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Old 10-26-2017, 04:57 PM   #1
Mini-Skoolie
 
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Centrifuge for Veggie Oil System

Hey Skoolies,

I have a 2002 International 30 Seat Schoolbus that's been converted into a motor home. I'm running it off of veggie oil now. Right now I've got two oil drums in the back (which also takes up a lot of space). One is a reservoir tank - dirty oil goes in there. Then I filter it through bags, which filter to 60 microns. Before it hits the injectors, it goes through a Racor (with a 30 micron filter in it) and then a Veggie Max filter, which takes it down to 10. My friend built the system, and it works well when you know what you're doing. I'm getting real sick of filtering with bags and buckets, though, and I'm thinking it might be about time to upgrade to a centrifuge system. Is there anyone who can give me some advice about this? I heard that the Spinner II would be a good choice...

Thanks!
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Old 10-26-2017, 05:00 PM   #2
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Originally Posted by Mooncalf View Post
Hey Skoolies,

Is there anyone who can give me some advice about this? I heard that the Spinner II would be a good choice...

Thanks!
Gotta ask- that filter routine sounds like serious work- does it smell funky in there?

I say get some big totes and fill ''em up w. your black gold and let them settle-out. Decant them into a snifter mostly filtered already.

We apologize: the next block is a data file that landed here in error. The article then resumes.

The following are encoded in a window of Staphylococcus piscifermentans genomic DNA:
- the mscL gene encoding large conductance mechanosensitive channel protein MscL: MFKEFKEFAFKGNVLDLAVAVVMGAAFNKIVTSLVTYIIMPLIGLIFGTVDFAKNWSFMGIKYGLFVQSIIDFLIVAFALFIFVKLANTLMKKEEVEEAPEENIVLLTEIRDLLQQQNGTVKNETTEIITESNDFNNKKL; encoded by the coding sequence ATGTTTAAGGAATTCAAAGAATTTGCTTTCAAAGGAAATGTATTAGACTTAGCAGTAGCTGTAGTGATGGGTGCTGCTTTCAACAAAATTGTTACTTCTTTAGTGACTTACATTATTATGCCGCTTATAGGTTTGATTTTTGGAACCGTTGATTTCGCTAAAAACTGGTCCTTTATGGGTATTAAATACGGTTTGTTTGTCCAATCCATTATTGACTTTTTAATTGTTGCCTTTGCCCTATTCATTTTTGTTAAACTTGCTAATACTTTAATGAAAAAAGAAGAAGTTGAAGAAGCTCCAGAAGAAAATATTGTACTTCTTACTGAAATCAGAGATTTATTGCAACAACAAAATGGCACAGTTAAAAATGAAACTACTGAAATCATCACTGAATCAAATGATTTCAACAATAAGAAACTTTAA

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Old 11-23-2017, 11:07 PM   #3
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I use a centrifuge from PA Biodiesel. Its a pressure driven 55gph unit that requires an external pump. We use an old power steering pump belt driven from a 110v 1/3hp motor to supply the 'fuge with 90psi. 48hrs per 55g batch of used motor oil.

Now... I know nothing of veggie oil... but the centrifuge is a good one.
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Old 11-24-2017, 11:03 AM   #4
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Veggie oil WILL eventually take out your fuel injection distributor pump. It's not the contaminants that will do it, but the residual water. You can filter that oil until the cows come home. It will not make any difference on the molecular level. Once water is introduced to the oil the only way to get rid of it is to boil the oil. Filtration will never get the job done. A centrifuge will help the process somewhat, but not completely. Some water will remain trapped within the oil molecules.